Michel Gondry, even at his worst, is a visually inventive film maker who can create memorable images from something as middle of the road as The Green Hornet. Animation plays a big part in The Science of Sleep and Mood Indigo, so for him to do a fully animated film was an enticing prospect. His choice of subject, however, is a strange one. Is The Man Who Is Tall Happy? is a serie
s of interviews with Noam Chomsky by the distinctive French director, animated, apparently, using felt pens and acetate.
Chomsky is a popular liberal thinker and linguist whose work, for some reason, I hadn’t really encountered before, so I was approaching this as a Gondry and animation fan, rather than a Chomsky acolyte. Thankfully, the polymath is an engaging, worryingly intelligent subject, here discussing the development of language in childhood and how we come to understand signs and signifiers. More charming than the interviewee, however, is the interviewer; Gondry is marvellously self-deprecating, openly confessing when he doesn’t understand what is happening, or when he got tired of animating a particularly long sequence. His questions are thoughtful, his responses funny and he makes an excellent foil to the rather serious Chomsky. Together the two of them make an electric double act as ideas are thrown around and the audience are left feeling a little bit stupid.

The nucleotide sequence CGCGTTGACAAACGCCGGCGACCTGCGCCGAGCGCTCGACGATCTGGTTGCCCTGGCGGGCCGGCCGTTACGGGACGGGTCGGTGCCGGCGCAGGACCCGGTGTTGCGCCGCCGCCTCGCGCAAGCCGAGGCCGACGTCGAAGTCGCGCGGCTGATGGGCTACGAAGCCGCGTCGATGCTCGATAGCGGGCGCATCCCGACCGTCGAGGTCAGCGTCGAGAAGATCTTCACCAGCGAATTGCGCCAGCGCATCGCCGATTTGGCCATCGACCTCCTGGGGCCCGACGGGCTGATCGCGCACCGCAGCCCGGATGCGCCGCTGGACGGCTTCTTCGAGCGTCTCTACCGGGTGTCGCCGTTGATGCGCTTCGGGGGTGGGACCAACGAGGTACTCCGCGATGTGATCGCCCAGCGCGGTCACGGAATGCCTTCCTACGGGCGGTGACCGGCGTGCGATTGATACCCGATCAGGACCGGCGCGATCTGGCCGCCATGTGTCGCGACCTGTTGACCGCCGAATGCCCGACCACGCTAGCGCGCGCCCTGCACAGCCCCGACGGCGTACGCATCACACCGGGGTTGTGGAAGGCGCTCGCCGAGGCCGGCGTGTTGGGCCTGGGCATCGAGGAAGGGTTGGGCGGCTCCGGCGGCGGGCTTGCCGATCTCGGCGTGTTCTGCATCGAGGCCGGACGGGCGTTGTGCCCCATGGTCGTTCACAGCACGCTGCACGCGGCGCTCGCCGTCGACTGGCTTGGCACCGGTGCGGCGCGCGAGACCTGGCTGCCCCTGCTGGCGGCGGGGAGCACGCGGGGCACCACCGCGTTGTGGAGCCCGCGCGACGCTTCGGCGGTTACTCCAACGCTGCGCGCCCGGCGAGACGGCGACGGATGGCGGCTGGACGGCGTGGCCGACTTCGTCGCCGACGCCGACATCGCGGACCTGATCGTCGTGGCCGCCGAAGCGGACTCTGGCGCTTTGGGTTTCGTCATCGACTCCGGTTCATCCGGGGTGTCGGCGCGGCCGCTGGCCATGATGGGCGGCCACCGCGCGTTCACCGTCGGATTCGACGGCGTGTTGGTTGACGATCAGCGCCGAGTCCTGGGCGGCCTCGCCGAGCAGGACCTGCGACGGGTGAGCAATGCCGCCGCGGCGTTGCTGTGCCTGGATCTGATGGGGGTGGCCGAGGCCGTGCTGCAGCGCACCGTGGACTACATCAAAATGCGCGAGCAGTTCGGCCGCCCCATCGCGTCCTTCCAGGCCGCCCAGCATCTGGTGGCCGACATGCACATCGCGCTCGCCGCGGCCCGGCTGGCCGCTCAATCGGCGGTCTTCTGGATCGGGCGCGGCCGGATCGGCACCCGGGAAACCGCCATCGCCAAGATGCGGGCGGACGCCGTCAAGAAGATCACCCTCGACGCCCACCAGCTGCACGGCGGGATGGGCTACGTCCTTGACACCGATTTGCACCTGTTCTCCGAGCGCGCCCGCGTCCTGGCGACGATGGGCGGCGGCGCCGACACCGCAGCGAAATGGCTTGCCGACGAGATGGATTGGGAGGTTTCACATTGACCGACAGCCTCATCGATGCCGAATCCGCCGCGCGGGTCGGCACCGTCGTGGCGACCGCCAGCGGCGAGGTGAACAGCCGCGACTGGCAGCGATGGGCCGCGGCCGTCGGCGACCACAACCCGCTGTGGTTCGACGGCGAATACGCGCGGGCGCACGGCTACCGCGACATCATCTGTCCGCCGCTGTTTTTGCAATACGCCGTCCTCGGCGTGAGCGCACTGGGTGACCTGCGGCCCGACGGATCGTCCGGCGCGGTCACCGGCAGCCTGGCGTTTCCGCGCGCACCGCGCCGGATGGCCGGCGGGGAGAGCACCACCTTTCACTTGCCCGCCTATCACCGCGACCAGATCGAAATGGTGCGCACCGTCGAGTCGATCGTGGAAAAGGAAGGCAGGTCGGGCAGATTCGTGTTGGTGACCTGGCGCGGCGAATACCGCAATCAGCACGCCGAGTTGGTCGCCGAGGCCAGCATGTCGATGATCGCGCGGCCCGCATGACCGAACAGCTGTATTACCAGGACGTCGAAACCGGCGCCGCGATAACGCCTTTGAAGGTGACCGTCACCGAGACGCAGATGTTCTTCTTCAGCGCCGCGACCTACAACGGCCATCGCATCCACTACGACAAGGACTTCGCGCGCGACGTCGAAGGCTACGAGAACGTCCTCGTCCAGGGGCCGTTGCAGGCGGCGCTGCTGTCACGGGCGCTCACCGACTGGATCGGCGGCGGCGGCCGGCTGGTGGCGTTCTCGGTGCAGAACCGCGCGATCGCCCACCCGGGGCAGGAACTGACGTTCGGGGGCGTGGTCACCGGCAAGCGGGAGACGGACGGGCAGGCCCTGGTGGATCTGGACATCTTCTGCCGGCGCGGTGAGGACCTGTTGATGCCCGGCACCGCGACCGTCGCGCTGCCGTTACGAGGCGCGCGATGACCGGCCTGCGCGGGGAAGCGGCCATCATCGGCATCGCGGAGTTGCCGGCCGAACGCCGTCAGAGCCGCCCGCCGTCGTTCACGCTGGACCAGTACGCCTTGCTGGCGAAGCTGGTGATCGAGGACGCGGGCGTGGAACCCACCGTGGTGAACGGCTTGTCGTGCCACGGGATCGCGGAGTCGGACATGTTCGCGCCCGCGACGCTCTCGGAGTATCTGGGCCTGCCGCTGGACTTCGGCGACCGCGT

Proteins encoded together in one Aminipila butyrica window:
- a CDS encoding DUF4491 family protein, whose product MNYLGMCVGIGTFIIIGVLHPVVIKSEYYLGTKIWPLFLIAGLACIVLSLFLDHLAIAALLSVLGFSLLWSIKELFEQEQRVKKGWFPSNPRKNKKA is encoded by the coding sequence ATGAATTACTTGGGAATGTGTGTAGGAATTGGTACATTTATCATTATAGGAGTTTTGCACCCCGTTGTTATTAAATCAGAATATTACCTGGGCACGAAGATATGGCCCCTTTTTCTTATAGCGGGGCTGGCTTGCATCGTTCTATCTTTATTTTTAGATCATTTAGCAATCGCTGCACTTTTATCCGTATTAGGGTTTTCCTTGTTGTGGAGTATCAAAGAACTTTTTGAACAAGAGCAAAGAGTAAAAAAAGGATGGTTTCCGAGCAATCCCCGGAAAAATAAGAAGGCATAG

At the beginning of the film, Gondry explains why he is animating it. All film – documentary included – is a form of manipulation where the director or editor controls how the audience receives the information. Gondry’s conclusion, therefore, is that animation is a permanent reminder that you are watching artifice, that the version of Chomsky we are seeing is one that is undoubtedly being presented to us via someone else (something that is reinforced by the repeated whirring of an old camera). Gondry then releases the viewer to engage with all the ideas without restraint. The animation is lo-fi but captures the energy of the discussion perfectly, often repeating movements and images to suggest the circularity of the language, and using crude drawings of the two talkers to depict the mood of the conversation; it’s not always gentle discourse. What really works is that the often difficult intellectual ideas to get your head around are given perfect clarity by Gondry’s perfectly judged visualisations of these big themes. The director’s humour seeps into his drawings, too, making this a surprisingly light and accessible film that can be enjoyed even by those who dread discussions about knowledge endowment and its expression through language.
Is The Man Who Is Tall Happy is playing at Edinburgh International Film Festival on the 20th and 27th June